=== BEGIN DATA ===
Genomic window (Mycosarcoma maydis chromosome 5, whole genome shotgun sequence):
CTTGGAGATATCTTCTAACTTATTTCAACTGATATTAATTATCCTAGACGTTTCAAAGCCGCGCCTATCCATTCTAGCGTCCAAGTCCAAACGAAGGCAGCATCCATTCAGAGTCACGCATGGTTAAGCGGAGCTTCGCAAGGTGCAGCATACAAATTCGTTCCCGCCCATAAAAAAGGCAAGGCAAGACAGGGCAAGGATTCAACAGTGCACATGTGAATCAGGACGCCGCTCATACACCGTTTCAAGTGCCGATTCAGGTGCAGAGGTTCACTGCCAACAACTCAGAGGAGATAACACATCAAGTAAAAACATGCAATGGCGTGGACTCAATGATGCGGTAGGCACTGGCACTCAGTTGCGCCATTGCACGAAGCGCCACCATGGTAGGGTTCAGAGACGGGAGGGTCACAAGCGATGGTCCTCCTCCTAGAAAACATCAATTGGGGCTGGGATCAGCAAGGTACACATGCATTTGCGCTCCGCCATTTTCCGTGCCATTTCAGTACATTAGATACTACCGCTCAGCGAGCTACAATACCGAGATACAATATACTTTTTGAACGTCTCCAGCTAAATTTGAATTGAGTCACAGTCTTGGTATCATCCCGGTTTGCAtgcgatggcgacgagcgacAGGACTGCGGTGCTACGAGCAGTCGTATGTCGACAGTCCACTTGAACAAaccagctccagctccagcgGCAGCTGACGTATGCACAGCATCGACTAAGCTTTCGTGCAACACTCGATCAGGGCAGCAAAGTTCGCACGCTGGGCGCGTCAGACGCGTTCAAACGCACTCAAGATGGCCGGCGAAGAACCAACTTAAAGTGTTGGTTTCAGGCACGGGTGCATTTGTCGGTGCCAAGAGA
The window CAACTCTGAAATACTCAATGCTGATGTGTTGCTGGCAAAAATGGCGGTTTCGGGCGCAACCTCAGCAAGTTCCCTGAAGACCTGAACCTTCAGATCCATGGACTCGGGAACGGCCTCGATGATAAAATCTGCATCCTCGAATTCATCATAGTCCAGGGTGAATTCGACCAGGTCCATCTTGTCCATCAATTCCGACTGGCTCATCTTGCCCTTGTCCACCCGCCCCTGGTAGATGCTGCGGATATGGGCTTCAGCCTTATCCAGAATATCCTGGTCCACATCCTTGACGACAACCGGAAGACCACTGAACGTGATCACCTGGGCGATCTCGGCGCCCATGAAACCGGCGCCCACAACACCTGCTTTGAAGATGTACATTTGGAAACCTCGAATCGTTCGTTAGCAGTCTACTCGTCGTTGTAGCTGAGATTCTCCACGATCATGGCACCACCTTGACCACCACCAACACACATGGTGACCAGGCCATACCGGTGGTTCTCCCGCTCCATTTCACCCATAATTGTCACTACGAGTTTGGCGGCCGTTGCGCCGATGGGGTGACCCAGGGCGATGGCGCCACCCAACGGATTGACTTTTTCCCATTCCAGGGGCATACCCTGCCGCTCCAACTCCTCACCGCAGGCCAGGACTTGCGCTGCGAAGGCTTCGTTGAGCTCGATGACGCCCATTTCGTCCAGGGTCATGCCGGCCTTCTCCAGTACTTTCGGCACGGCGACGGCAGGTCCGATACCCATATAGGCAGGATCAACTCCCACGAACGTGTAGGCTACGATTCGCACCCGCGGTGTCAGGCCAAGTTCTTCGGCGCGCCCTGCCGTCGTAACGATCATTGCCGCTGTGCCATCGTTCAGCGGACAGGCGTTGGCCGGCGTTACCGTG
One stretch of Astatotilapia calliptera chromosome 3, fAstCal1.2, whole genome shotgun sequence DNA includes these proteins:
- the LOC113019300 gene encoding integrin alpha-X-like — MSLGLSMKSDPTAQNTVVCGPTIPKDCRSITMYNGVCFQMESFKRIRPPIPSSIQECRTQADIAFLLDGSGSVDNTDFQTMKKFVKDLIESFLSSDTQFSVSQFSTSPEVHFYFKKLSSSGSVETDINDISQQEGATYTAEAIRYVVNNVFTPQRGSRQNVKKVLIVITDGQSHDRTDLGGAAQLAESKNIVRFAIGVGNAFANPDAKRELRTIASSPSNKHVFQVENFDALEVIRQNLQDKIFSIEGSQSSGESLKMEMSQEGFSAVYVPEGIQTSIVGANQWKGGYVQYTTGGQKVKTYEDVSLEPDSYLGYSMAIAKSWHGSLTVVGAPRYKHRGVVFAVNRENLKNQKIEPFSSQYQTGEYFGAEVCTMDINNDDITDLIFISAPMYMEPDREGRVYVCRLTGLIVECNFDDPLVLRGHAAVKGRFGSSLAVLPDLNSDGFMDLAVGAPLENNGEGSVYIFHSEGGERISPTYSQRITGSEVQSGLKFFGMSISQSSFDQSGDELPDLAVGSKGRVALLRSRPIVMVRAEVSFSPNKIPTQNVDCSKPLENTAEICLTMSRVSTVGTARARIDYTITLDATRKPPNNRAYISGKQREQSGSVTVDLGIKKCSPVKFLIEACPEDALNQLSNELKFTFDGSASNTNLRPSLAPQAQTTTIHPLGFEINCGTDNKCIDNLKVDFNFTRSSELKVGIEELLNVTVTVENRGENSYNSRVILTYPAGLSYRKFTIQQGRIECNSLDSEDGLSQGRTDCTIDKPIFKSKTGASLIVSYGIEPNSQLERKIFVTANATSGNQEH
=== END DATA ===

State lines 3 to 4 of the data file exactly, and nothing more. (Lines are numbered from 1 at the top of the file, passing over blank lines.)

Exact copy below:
The window CAACTCTGAAATACTCAATGCTGATGTGTTGCTGGCAAAAATGGCGGTTTCGGGCGCAACCTCAGCAAGTTCCCTGAAGACCTGAACCTTCAGATCCATGGACTCGGGAACGGCCTCGATGATAAAATCTGCATCCTCGAATTCATCATAGTCCAGGGTGAATTCGACCAGGTCCATCTTGTCCATCAATTCCGACTGGCTCATCTTGCCCTTGTCCACCCGCCCCTGGTAGATGCTGCGGATATGGGCTTCAGCCTTATCCAGAATATCCTGGTCCACATCCTTGACGACAACCGGAAGACCACTGAACGTGATCACCTGGGCGATCTCGGCGCCCATGAAACCGGCGCCCACAACACCTGCTTTGAAGATGTACATTTGGAAACCTCGAATCGTTCGTTAGCAGTCTACTCGTCGTTGTAGCTGAGATTCTCCACGATCATGGCACCACCTTGACCACCACCAACACACATGGTGACCAGGCCATACCGGTGGTTCTCCCGCTCCATTTCACCCATAATTGTCACTACGAGTTTGGCGGCCGTTGCGCCGATGGGGTGACCCAGGGCGATGGCGCCACCCAACGGATTGACTTTTTCCCATTCCAGGGGCATACCCTGCCGCTCCAACTCCTCACCGCAGGCCAGGACTTGCGCTGCGAAGGCTTCGTTGAGCTCGATGACGCCCATTTCGTCCAGGGTCATGCCGGCCTTCTCCAGTACTTTCGGCACGGCGACGGCAGGTCCGATACCCATATAGGCAGGATCAACTCCCACGAACGTGTAGGCTACGATTCGCACCCGCGGTGTCAGGCCAAGTTCTTCGGCGCGCCCTGCCGTCGTAACGATCATTGCCGCTGTGCCATCGTTCAGCGGACAGGCGTTGGCCGGCGTTACCGTG
One stretch of Astatotilapia calliptera chromosome 3, fAstCal1.2, whole genome shotgun sequence DNA includes these proteins: